Franz Nicolay is possibly too talented for his own good. A multi-instrumentalist, when he finally took center stage after spending time in the likes of the World/Inferno Friendship Society, the Hold Steady, Against Me!, Guignol and Anti-Social Music, his first album came out a bit uneven. All the songs on his first two solo albums, Major General and Luck and Courage, are good songs, but they tend to bounce between dramatic, depressing songs to poppy songs that show Nicolay's ability to turn a phrase without much regard for the flow of the album. It seems that Nicolay has found his groove on his third full-length and has landed on the end of the spectrum opposite songs like General's piano-driven "Note on a Subway Wall" and the banjo-heavy "Cease-fire, or, Mrs. Norman Maine" for something a bit more catchy.
The biggest difference here than on previous releases is that the album was produced by Oktopus of the experimental hip hop duo d√§lek. Oktopus' production plays a major part in this release as, unlike on Nicolay's previous releases, this one has an ambient sound to the entire thing. In fact, there are short interludes between each song that only fit because of the at-first-jarring production. The production, though noticeable on all the songs, is probably most prevalent on "Do the Struggle" and "Joy" and works better on the louder parts of the album.
Diving into the actual songs themselves, Nicolay isn't throwing any curve balls. He's a great storyteller and wordsmith. He paints pictures of scenes in between coming up with slogan-esque lyrics like "Never trust a man without a horror story" and the slightly lengthier "Joy / Like love and sleep / Evades its pursuer / But it let's itself be found." But just as he is fully capable of planting a simple line that is bound to get stuck in the listener's head, he is also able to express emotions in such a unique way such as when he sings "They said ‚??Is this a joke for you / Or a serious battle?' / We said ‚??When the monkey throws himself against the door / He doesn't care if it opens / Long as it rattles / Scares the children / Makes the parents gasp / We come not to demand / But to baffle'" on his tale of a group of "conceptual terrorists," the titular "Do the Struggle."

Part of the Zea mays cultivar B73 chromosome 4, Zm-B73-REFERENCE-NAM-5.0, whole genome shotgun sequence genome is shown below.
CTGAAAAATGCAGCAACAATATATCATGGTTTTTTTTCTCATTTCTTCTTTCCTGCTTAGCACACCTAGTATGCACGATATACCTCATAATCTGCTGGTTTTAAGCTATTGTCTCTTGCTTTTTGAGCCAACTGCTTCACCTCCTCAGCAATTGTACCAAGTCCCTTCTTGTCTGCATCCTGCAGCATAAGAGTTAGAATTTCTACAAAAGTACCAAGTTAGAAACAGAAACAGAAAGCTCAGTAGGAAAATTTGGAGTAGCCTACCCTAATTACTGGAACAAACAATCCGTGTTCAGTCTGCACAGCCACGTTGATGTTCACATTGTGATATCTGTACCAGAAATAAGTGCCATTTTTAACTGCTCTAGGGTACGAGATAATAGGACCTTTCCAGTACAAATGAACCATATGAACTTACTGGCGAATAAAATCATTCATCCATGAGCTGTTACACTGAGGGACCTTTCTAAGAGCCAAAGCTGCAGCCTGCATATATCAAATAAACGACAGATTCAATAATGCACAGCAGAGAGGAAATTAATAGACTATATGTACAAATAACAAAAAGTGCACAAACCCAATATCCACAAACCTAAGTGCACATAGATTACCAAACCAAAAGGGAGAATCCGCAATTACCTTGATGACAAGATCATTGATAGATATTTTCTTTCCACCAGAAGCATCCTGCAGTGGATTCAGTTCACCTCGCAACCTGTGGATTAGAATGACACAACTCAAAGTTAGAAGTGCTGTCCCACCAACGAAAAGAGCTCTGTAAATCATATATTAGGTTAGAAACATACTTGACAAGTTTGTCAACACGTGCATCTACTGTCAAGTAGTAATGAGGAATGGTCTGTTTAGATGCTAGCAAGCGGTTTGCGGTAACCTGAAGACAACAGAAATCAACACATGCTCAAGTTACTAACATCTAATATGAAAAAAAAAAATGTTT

Whereas "Joy" is probably the slowest song, bordering on sounding mournful with an almost drudging sound, the other songs are delivered more speedily with the exception of "Take No Prisoners," on which Nicolay takes a backseat to Emilyn Brodsky's singing. On the duet, Brodsky pleads "Please take no prisoners / Take heart / Or take me home." As enjoyable as those tracks are, my preference is for songs with a steady beat and a faster, more fun pace like "Frankie Stubbs' Tears," which opens with Nicolay effortlessly belting out "Trees are cannibals / They eat their own" to open the track before, later on, singing some "woah"s to end it and the slightly-more-laidback-but-bouncier "The Day All the Leaves Came Down" with its intermittent bouts of heavy drumming on which Nicolay asks "Which is the right life / The quiet life or the night life? / Which is the brightest / The morning or the nightlight? / Which held you the tightest / Your first love or your third wife?"
While this album is Nicolay's most consistent solo release, there is no denying the production takes some getting used to. I am still unsure if it is beneficial or detrimental to the record. I certainly enjoyed the songs that I heard as demos and am sure I would enjoy these songs in their much more stripped down, live format. As a result, the strange production on the album seems, at the least, unnecessary and an odd choice for an album with folk songs on it. A song like "Joy" sounds more full, but "Did Your Broken Heart Make You Who You Are?" might work better with an effort to bring out its pop quality. However, taking the album for what it is, it is a very solid album without a weak song and one I continue to find myself coming back to for more listens.